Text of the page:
Friday, March 8, 2013

Dutch Tao

The Ten Thousand Things

by Maria Dermoût

“When the ten thousand things have been seen in their unity, we return to the beginning and remain where we have always been.”  It is with this epigraph from the great Tang dynasty poet, Ts’en Shen (618–907), that the Java-born Dutch writer, Maria Dermoût, sets the tone for her uncanny, ethereal novel The Ten Thousand Things.  Set, near the dawn of the last century, on one of the Spice Islands in the  Dutch East Indies (now Indonesia), the story—at points but a gossamer tangle of threads—follows the life of a woman named Felicia who, after a long absence, has returned to the East Indies from Holland with her son, to the house and garden where she was born and raised.  There, with affection, with patience, she teaches him about ‘the ten thousand things’. It is near the tail-end of this darkest chapter of Dutch imperial history, that Dermoût begins this gentle, truly wondrous tale—a paean, a plainsong, to the Spice Islands she loved, to its people, animals, and plants, and to the spirits that haunt that lush and tortured land. Hers is a world steeped in myth and mystery, an experience at once intangible, elusive, and deeply, resoundingly clear.  Of the novel, Dutch author Oek de Jonge writes: “It possesses something that wards off hordes of readers, yet still manages to attract a handful, who then embrace it and spread the word of its exquisite nature. The shell seekers among the readers, the slow walkers, those who stop and turn and bend over to pick up that one beautiful shell—they recognize her extraordinary work.”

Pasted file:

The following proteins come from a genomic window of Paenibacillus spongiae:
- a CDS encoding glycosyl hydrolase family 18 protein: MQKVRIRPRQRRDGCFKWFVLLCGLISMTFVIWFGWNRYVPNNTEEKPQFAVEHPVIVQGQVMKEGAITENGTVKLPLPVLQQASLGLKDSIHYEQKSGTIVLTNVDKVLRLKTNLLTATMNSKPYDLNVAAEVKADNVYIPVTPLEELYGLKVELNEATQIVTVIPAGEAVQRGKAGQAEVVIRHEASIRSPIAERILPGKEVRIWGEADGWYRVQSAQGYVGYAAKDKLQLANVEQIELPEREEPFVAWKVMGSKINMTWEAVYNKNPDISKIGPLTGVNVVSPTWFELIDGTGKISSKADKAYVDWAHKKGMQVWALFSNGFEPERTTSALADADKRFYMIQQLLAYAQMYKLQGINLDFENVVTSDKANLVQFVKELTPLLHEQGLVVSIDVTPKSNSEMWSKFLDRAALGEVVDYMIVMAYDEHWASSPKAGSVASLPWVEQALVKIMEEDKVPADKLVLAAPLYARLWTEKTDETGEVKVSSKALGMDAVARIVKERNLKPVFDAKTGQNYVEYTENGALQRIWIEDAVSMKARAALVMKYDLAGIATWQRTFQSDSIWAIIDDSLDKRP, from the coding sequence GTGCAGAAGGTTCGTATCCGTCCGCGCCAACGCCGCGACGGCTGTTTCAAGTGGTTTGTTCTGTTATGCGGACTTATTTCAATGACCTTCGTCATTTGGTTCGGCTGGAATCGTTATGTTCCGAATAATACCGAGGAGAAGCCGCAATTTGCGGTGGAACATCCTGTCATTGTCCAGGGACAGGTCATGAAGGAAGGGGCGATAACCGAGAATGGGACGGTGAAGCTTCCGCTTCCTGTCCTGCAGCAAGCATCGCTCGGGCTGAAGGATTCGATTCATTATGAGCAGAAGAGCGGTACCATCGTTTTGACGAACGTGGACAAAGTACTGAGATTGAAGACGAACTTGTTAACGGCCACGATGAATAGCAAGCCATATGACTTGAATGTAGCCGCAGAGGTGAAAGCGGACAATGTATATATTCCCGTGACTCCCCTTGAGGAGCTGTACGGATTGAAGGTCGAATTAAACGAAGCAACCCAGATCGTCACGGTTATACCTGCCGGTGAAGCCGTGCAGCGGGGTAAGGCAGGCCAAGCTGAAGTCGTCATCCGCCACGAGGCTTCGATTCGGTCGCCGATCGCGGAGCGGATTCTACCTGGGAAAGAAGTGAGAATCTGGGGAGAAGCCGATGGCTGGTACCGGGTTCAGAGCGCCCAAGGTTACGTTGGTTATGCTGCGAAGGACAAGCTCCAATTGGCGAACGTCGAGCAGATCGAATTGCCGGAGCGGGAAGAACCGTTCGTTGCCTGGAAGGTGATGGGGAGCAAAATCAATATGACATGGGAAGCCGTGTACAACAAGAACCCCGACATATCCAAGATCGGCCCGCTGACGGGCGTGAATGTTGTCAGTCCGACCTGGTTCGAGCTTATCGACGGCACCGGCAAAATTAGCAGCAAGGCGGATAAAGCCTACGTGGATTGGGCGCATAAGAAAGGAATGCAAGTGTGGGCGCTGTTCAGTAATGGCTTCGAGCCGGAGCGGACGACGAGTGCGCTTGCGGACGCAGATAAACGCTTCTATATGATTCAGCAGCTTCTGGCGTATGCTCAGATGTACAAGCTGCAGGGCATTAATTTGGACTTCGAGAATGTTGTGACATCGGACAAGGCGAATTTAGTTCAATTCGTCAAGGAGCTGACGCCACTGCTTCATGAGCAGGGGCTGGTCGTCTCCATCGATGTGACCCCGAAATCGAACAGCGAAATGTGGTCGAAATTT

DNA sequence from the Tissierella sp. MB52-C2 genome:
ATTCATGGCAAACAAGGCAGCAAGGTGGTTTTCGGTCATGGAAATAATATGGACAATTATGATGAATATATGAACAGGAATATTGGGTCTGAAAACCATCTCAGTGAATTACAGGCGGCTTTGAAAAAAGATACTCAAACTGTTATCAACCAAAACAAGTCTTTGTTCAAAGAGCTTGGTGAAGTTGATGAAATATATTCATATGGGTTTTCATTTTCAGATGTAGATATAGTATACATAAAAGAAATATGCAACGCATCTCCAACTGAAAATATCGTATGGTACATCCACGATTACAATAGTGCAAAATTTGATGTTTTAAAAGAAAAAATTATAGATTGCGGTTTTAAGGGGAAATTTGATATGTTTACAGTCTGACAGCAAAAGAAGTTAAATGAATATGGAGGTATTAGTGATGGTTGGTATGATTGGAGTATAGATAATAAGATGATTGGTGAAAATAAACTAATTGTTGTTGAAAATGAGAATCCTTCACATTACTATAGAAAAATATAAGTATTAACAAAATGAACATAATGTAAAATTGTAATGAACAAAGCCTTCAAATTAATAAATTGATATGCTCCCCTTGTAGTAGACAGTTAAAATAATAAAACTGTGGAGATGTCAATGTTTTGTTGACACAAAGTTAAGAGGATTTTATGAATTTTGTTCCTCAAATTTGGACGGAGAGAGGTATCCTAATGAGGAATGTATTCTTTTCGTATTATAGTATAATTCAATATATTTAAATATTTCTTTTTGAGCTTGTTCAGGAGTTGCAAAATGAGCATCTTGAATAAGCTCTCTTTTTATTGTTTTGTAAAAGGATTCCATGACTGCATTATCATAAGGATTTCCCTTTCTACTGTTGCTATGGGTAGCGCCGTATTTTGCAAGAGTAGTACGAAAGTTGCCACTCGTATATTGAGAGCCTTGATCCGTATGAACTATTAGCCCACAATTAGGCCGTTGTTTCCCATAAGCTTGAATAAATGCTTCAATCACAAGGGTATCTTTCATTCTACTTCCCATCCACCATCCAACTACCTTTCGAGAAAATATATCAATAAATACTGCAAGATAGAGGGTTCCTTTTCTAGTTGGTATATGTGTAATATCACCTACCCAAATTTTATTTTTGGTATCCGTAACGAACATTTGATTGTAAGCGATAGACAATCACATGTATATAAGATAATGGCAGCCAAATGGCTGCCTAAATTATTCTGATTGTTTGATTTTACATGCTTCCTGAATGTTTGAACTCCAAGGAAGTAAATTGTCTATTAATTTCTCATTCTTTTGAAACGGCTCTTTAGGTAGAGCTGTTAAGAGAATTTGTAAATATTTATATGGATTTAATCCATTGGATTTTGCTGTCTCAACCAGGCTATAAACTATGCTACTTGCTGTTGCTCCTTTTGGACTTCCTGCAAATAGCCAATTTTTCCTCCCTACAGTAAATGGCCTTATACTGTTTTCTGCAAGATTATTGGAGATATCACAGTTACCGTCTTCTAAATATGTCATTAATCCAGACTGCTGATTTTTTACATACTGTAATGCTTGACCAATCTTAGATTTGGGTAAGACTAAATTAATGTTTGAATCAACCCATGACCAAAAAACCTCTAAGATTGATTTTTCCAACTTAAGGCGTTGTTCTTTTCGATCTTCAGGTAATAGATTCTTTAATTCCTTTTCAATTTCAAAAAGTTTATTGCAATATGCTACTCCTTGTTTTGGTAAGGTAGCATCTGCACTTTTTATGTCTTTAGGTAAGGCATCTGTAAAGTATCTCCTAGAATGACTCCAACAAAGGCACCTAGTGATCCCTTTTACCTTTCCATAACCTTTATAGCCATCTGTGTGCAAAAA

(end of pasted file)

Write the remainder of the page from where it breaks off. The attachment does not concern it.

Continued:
Maria Dermoût (Helena Anthonia Maria Elisabeth Dermoût-Ingerman) Dutch novelist and short-story writer known for her subtle and evocative portraits of colonial life in the Dutch East Indies was born June 15, 1888 in Pekalongan, Java, Dutch East Indies and died June 27, 1962 in Noordwijk, Netherlands.  Dermoût, who was the descendant of employees of the Dutch East Indies Company, spent her childhood on a sugar plantation in central Java. She attended school in the Netherlands but returned to the islands as a young wife and remained there most of her life.

Her work was not published until she was in her 60s. Her first two novels, Nog pas gisteren (1951; Yesterday) and De tienduizend dingen (1955; The Ten Thousand Things), are fictionalized accounts of her youth. Although written in an economic style, the two novels are rich in details of island life as experienced by both the colonials and the native people. Among Dermoût’s other books are three volumes of short stories: De juwelen haarkam (1956; “The Jeweled Haircomb”), De sirenen (1963; “The Sirens”), and De kist; en enige verhalen (1958; “The Wooden Box: A Unique Account”), as well as a book of sketches, Spel van Tifagongs (1954; “Tifagong’s Play”). Her work is critically acclaimed not only for its clarity but for its sensitive account of colonialism coexisting with a lush, primitive beauty and power.* The Ten thousand Things is published by New York Review of Books Classics.

*Encyclopedia Britannica

Peter Adam Nash

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